Silicon Valley, CA, United States of America 2009-10
© David Thomas Smith
By now it’s safe to assume you’ve seen one or two photography projects based on Google Street View. Many of these projects play with the way that this camera can be made to mimic the traditional street snapshot, but in his project “Anthropocene,” Irish photographer David Thomas Smith has used imagery from Google Maps as a way to approximate a high-resolution satellite camera. Yet unlike a number of Google-based photography projects, “Anthropocene” is not concerned with the polemic around cameras themselves—the title refers to a geological term that describes the immense effect humans have had on the environment. Smith’s images are meant to show the viewer the scale at which the world has developed.
The images in “Anthropocene” explicitly refer to the tradition of tapestries, and indeed, they involved some degree of intensive labor to create. Each image is made up of thousands of Google Maps screenshots that have been stitched (or knit, you might say) together to make the final, high-resolution image. The result can be dizzying to look at—it's really worth clicking through to see each image as large as possible—and I suppose that if you’re of a certain age, a first glance at any of the photos here might take you back to the days of Magic Eye. Clearly, the work has visual appeal: bringing Google Maps imagery in contact with classical tapestry seems like more than enough to make this work a Tumblr hit. But Smith is aiming beyond that.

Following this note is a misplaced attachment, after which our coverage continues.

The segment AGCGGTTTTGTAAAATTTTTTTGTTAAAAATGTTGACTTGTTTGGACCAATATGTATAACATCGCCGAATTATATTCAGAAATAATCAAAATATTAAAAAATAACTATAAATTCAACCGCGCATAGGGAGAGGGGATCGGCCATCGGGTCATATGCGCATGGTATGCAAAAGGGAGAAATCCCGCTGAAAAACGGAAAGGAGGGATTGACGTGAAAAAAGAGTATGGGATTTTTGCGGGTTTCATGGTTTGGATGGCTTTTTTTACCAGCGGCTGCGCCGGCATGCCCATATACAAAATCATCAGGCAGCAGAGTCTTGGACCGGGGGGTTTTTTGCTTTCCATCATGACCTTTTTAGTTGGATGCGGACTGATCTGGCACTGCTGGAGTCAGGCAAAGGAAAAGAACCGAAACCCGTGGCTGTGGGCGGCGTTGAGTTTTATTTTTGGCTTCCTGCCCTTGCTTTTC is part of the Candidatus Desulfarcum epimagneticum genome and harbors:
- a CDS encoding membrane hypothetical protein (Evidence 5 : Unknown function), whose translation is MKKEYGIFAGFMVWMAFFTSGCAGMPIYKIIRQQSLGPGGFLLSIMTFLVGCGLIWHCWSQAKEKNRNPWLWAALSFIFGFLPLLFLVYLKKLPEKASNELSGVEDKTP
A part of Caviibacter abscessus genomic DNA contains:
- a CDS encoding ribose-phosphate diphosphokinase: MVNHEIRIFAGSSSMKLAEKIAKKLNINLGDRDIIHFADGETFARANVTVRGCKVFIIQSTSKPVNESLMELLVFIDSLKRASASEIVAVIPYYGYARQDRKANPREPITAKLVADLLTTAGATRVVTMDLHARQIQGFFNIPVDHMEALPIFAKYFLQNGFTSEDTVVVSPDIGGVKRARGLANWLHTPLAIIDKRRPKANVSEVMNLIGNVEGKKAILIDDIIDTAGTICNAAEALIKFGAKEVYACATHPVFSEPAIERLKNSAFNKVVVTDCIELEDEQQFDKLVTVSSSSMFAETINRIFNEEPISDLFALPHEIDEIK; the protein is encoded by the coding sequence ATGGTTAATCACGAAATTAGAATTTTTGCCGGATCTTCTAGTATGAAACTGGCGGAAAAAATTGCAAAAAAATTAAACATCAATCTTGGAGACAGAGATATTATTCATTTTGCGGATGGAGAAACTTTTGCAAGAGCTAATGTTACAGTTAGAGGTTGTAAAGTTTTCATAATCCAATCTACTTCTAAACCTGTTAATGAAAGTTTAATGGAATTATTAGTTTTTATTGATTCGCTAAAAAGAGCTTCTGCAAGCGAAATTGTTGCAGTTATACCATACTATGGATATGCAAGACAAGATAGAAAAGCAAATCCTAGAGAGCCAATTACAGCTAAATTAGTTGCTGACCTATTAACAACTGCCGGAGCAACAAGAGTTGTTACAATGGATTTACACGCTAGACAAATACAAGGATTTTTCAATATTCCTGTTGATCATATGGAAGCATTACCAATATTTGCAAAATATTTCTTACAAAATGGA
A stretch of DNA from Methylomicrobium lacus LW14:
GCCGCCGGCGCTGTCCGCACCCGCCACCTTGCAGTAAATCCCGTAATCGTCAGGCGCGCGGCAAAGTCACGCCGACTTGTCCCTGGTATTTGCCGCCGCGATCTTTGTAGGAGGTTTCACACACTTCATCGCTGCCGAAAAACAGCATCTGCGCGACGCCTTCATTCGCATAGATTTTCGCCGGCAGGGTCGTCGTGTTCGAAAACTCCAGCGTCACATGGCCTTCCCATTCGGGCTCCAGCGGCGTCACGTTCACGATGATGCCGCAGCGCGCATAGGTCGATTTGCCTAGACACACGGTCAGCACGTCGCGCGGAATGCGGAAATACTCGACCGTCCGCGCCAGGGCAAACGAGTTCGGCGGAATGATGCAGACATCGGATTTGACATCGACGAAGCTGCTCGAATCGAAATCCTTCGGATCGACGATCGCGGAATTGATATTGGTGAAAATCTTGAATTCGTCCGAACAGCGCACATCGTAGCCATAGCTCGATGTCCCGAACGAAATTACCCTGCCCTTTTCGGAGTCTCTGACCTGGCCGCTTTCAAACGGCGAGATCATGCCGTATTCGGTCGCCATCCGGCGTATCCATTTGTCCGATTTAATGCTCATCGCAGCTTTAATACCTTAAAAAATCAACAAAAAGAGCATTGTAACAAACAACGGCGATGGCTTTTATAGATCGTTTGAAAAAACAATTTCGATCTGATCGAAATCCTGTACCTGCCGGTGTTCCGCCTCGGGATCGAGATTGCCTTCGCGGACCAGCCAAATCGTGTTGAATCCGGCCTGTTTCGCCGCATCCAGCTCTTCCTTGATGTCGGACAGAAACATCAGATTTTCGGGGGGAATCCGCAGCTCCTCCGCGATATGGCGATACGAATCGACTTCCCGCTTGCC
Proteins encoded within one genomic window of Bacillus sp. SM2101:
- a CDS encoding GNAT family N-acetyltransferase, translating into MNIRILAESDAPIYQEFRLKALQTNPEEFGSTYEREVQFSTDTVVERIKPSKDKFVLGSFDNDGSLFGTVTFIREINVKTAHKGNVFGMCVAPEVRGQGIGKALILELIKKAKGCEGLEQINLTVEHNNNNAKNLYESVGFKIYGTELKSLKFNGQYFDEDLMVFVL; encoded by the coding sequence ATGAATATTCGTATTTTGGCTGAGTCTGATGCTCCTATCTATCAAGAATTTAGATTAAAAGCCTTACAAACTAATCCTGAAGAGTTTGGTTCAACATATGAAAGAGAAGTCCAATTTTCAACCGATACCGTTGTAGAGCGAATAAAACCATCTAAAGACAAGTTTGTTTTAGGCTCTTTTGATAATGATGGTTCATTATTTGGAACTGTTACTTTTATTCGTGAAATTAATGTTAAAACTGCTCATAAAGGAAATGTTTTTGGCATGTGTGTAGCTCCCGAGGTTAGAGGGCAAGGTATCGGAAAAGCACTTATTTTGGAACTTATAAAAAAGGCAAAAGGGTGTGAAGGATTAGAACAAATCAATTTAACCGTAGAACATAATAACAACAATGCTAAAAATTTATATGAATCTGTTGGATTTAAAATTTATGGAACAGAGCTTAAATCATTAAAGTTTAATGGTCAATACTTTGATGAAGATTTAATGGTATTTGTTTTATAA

What’s most significant about “Anthropocene” is that Smith has selected his locations not simply by the visual effect that they will produce, but rather their relative importance to what he calls “the global order of things.” This is why, apart from well-known places like Las Vegas and Beijing, Canada’s Roberts Bank Superport (a massive shipping hub) and the Australia's Fimiston Open Pit (a gold mine) are also represented here. In an interview with Canadian Geographic, Smith said: “I would like people to come away with a sense of the scale on which the world operates and the power that mankind has at its fingertips; then, hopefully, they may begin to question how that power is used.”
Using photographs to change the way that an audience thinks is difficult, to say the least—in the end, what strategy is most effective? Takuma Nakahira, whose work I wrote about a few weeks ago, would surely agree with Smith that the institutions of global power should be questioned. Still they use quite different means to achieve a meaningful, concrete effect. In his Paris work, Nakahira was attempting to destroy classical notions of photography by, as he wrote, “removing himself from the picture.” In using such an extremely objective method to create his images—there’s certainly nothing of "himself" in these pictures—Smith has been able to accomplish at least that much. To find out who will have the greater impact in the political sphere, we can only wait.